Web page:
The new Queen of England was just twenty five years old and had survived bastardy, calumny, plots and accusations of treason while deftly navigating through the many and various iniquities and dangers of the Tudor court.
One of her finest biographers, Professor Neale, described her triumphant and moving Coronation procession through the snow covered streets of London on a rich purple carpet that the people cut apart to take as souvenirs as soon as she had passed thus:
‘Rich banners and streamers waved from windows, and everywhere people crowded, some of whom, their patience inexhaustible, had been waiting for hours in their places. Well were they rewarded; and not by a spectacle only, but by a hundred little touches that stirred their loyalty and set them talking afterwards in tavern and home, reconstructing the day’s epic and inflaming their hearers with their own affection. At one place an old man turned his back and wept. ‘I warrant you it is for gladness!’ exclaimed Elizabeth; and so in very deed it was.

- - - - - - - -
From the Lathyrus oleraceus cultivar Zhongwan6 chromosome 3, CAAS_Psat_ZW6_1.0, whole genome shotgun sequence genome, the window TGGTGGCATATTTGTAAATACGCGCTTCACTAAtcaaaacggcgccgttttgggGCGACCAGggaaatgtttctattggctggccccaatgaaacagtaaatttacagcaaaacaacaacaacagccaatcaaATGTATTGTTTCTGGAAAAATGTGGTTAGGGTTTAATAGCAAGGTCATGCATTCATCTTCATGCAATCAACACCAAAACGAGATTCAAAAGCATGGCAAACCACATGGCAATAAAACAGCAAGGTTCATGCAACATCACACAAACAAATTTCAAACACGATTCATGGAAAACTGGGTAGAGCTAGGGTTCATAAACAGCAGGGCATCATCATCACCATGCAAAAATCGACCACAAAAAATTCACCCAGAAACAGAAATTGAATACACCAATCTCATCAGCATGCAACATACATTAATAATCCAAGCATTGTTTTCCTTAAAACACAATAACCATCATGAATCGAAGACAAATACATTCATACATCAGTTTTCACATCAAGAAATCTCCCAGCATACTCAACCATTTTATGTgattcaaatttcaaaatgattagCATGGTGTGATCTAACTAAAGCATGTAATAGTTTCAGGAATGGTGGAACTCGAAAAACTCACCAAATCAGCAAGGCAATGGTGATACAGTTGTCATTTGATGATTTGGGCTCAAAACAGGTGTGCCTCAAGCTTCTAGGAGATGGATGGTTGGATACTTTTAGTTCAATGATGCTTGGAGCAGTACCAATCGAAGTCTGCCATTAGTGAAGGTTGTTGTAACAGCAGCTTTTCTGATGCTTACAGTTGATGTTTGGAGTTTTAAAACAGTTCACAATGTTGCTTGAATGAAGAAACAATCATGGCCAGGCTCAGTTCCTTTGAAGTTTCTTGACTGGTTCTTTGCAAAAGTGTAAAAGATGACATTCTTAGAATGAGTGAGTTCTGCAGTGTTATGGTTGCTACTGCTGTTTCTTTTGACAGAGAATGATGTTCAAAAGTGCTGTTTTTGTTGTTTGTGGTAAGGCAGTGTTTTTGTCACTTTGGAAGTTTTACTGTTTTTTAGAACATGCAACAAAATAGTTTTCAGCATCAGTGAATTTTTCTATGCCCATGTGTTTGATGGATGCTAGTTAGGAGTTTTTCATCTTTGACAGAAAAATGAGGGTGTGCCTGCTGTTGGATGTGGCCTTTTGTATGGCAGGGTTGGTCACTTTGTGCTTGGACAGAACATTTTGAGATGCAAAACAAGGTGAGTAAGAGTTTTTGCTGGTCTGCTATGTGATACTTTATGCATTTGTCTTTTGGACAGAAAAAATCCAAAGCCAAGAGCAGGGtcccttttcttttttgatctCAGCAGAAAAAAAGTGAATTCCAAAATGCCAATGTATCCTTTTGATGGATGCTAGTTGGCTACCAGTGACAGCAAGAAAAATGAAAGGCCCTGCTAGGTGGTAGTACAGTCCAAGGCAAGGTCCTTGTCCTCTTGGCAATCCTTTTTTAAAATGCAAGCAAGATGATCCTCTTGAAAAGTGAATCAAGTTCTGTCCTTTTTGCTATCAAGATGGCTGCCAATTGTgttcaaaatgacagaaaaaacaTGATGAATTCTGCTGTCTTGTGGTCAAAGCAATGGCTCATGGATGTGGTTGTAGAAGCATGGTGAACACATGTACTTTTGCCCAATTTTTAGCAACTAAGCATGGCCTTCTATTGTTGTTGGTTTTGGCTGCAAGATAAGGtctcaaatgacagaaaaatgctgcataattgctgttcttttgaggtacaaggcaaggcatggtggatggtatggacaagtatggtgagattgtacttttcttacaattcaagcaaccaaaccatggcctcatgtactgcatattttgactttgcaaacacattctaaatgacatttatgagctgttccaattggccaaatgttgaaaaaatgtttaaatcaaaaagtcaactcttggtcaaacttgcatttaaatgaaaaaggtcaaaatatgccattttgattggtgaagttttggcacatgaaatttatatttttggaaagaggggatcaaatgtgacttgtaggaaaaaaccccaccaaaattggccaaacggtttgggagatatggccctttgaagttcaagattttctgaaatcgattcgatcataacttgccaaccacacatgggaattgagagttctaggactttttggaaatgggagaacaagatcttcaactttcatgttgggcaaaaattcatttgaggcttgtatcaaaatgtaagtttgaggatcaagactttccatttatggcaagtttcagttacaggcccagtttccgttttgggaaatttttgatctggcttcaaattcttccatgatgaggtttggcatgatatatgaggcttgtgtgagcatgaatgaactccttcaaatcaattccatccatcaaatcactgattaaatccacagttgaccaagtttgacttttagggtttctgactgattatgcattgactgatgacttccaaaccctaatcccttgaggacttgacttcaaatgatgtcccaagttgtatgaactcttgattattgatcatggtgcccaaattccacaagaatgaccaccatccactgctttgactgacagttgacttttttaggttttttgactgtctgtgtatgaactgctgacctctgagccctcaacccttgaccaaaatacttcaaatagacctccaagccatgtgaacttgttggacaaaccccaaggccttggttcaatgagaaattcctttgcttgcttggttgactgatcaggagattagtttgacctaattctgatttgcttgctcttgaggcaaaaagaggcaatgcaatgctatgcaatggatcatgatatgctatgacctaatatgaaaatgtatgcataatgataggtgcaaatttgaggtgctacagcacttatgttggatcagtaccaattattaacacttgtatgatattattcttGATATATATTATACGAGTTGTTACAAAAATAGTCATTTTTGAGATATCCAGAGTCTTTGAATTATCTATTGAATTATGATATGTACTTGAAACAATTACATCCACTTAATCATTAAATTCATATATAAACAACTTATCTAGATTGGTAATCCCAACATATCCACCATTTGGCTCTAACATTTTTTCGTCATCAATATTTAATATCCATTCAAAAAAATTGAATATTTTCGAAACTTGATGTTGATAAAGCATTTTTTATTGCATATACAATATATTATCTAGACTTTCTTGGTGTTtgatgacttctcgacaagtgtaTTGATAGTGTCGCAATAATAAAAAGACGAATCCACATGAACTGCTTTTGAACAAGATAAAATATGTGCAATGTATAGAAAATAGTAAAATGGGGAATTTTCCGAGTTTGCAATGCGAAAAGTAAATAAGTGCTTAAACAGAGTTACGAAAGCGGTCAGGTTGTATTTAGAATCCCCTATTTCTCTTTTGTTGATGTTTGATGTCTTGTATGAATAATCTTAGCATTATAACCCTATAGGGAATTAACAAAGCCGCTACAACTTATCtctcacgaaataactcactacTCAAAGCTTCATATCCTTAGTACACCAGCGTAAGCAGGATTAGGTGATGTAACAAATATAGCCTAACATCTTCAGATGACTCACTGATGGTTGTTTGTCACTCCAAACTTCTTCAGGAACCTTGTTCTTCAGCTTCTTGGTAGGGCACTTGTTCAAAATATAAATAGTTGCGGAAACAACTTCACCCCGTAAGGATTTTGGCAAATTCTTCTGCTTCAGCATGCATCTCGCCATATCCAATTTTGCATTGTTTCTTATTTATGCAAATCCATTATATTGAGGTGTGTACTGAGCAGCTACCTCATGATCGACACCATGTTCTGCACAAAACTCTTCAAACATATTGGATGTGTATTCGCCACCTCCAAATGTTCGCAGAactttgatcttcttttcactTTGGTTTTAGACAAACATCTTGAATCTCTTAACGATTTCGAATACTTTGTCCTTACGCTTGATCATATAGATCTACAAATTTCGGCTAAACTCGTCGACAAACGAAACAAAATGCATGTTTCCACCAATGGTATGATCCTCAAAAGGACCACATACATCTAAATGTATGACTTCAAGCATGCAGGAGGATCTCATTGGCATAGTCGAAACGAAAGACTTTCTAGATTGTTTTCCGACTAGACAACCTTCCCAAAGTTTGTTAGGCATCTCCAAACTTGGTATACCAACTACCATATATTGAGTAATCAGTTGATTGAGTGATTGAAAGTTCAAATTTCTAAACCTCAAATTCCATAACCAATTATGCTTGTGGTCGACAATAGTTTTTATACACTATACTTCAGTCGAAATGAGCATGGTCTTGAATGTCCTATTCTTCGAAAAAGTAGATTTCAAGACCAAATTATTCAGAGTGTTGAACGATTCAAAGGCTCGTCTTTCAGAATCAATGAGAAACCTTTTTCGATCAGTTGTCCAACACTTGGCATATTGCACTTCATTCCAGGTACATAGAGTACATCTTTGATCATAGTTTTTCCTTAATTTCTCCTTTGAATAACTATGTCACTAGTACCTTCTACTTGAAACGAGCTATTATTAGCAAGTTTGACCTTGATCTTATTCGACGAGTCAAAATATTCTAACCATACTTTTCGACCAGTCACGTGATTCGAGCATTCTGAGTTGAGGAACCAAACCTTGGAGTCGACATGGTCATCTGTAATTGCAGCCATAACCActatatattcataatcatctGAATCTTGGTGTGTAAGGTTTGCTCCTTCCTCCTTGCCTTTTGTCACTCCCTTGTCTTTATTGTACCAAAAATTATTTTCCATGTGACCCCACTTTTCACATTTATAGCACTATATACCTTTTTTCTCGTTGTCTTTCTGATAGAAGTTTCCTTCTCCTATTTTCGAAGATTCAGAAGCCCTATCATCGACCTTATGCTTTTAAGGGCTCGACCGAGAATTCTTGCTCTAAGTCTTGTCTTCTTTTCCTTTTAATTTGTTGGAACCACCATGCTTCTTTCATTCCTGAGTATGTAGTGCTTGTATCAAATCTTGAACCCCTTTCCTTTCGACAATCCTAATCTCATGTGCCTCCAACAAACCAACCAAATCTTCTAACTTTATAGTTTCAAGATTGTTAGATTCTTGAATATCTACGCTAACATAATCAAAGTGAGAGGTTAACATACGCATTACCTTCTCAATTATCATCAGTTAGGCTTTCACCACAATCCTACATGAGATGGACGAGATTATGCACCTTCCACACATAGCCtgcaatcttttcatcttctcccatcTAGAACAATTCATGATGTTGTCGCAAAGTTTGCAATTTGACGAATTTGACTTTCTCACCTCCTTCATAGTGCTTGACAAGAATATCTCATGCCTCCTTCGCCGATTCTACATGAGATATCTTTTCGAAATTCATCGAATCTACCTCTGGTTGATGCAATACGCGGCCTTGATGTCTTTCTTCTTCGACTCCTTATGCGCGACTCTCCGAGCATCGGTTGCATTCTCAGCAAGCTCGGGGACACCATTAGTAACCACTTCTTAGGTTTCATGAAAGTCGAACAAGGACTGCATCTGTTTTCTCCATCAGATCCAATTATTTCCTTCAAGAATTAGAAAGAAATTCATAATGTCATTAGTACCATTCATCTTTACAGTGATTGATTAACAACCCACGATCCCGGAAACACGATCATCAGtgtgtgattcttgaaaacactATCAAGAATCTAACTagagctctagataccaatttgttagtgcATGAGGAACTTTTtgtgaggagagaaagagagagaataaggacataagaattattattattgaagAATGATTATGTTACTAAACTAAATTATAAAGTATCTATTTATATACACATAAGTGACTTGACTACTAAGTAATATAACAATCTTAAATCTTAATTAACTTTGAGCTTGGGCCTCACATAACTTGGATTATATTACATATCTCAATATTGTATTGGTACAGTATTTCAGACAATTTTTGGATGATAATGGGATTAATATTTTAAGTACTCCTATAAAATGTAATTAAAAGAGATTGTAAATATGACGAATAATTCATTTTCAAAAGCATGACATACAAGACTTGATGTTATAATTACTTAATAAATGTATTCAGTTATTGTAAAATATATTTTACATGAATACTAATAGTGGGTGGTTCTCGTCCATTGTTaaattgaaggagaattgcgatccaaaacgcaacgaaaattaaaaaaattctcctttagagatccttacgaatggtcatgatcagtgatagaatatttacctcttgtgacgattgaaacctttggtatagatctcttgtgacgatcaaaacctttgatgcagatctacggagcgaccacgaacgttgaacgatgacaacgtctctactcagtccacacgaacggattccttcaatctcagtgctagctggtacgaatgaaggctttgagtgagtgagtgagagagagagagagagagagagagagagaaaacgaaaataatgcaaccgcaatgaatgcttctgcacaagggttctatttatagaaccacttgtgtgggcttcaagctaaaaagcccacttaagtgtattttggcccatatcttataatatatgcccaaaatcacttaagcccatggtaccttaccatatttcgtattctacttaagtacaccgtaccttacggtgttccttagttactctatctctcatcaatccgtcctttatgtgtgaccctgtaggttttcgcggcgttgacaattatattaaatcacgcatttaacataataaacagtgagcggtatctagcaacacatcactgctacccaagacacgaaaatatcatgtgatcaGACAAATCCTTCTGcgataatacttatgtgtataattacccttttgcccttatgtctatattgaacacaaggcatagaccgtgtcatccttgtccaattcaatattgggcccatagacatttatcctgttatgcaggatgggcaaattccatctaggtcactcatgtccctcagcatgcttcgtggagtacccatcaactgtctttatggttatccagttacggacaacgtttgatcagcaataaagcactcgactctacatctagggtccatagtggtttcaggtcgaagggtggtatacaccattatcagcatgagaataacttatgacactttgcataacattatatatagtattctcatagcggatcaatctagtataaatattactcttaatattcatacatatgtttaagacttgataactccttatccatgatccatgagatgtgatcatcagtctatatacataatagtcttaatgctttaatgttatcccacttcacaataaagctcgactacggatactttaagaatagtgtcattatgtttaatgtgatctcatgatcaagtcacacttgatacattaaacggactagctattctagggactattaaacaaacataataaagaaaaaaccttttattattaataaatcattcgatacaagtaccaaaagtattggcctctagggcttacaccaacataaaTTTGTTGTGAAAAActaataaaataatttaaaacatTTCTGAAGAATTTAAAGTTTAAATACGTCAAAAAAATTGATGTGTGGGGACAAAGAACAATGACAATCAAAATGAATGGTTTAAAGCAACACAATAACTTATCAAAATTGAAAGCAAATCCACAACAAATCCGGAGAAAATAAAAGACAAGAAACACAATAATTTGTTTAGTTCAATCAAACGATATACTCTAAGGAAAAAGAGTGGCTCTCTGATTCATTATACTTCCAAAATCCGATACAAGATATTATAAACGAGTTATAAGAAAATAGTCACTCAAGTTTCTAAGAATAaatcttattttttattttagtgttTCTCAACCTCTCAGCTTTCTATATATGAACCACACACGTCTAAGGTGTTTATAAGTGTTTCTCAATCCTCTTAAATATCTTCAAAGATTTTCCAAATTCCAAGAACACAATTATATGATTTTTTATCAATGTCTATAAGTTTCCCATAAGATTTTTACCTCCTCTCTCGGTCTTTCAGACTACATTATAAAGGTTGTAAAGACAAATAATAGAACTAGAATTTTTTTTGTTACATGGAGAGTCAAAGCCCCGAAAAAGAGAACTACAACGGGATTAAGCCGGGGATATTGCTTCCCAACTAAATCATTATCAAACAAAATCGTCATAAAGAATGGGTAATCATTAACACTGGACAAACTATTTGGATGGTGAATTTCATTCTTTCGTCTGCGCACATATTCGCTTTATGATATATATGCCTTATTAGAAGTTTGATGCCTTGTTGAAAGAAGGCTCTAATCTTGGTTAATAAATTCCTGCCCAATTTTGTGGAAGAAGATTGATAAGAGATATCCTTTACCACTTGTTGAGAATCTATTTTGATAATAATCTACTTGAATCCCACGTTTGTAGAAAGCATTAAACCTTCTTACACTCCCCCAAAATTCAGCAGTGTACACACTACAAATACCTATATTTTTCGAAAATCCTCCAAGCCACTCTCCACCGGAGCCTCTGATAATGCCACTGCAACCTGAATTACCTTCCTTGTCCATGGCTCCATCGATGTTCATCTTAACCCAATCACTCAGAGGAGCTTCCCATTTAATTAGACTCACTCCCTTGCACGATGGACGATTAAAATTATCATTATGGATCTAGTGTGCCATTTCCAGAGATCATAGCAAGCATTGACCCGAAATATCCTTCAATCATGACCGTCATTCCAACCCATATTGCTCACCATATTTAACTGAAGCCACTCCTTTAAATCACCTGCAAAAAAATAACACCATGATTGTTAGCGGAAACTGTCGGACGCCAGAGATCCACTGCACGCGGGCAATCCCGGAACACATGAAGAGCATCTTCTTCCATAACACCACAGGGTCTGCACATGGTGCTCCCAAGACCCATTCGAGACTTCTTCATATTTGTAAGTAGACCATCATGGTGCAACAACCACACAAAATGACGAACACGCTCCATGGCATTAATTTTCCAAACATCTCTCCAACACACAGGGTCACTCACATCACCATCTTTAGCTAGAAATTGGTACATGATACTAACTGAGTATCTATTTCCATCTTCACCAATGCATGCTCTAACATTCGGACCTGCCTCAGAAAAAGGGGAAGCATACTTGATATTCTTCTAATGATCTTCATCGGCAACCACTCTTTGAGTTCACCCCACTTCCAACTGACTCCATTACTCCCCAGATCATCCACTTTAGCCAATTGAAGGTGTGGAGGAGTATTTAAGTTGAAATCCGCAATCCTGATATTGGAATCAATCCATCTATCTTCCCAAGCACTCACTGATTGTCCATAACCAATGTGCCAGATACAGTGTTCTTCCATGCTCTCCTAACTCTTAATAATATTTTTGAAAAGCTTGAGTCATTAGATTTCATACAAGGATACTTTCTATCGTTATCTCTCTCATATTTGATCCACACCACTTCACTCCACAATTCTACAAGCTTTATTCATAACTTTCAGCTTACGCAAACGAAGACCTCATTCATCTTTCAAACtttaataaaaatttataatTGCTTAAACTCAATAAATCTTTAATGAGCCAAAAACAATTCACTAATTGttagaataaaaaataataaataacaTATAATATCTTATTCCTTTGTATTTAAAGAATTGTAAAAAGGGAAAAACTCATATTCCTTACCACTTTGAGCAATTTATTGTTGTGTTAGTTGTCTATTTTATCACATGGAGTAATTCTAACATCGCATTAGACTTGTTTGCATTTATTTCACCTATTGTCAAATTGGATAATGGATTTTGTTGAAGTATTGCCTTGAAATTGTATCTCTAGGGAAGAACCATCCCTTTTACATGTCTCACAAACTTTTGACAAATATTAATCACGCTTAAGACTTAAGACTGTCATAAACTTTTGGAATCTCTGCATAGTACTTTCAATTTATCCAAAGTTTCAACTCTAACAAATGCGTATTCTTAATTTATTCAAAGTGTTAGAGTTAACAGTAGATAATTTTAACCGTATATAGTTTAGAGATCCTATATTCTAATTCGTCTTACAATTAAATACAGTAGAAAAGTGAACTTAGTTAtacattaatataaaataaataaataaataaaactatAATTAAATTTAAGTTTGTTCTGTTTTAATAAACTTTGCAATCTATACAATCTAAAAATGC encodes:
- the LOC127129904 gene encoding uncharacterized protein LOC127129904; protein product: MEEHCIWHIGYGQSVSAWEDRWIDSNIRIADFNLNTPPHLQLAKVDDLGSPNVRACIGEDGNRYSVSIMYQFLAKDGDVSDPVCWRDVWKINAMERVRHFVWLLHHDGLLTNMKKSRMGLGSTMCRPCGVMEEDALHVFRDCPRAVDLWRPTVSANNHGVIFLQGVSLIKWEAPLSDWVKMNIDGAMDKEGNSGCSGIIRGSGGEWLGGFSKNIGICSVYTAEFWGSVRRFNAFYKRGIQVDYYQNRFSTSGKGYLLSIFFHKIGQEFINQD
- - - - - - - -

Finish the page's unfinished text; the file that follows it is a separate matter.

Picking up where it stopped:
Another time she was seen to smile, and being asked the reason, answered that she had heard someone say, ‘Remember old King Henry VIII.’ Many a simple body moved forward to speak to her, for whom she stayed her litter. She accepted untold nosegays at poor women’s hands, and it was noticed that a branch of rosemary, given with a supplication by a poor woman near Fleet Bridge, was in her litter when she reached Westminster.”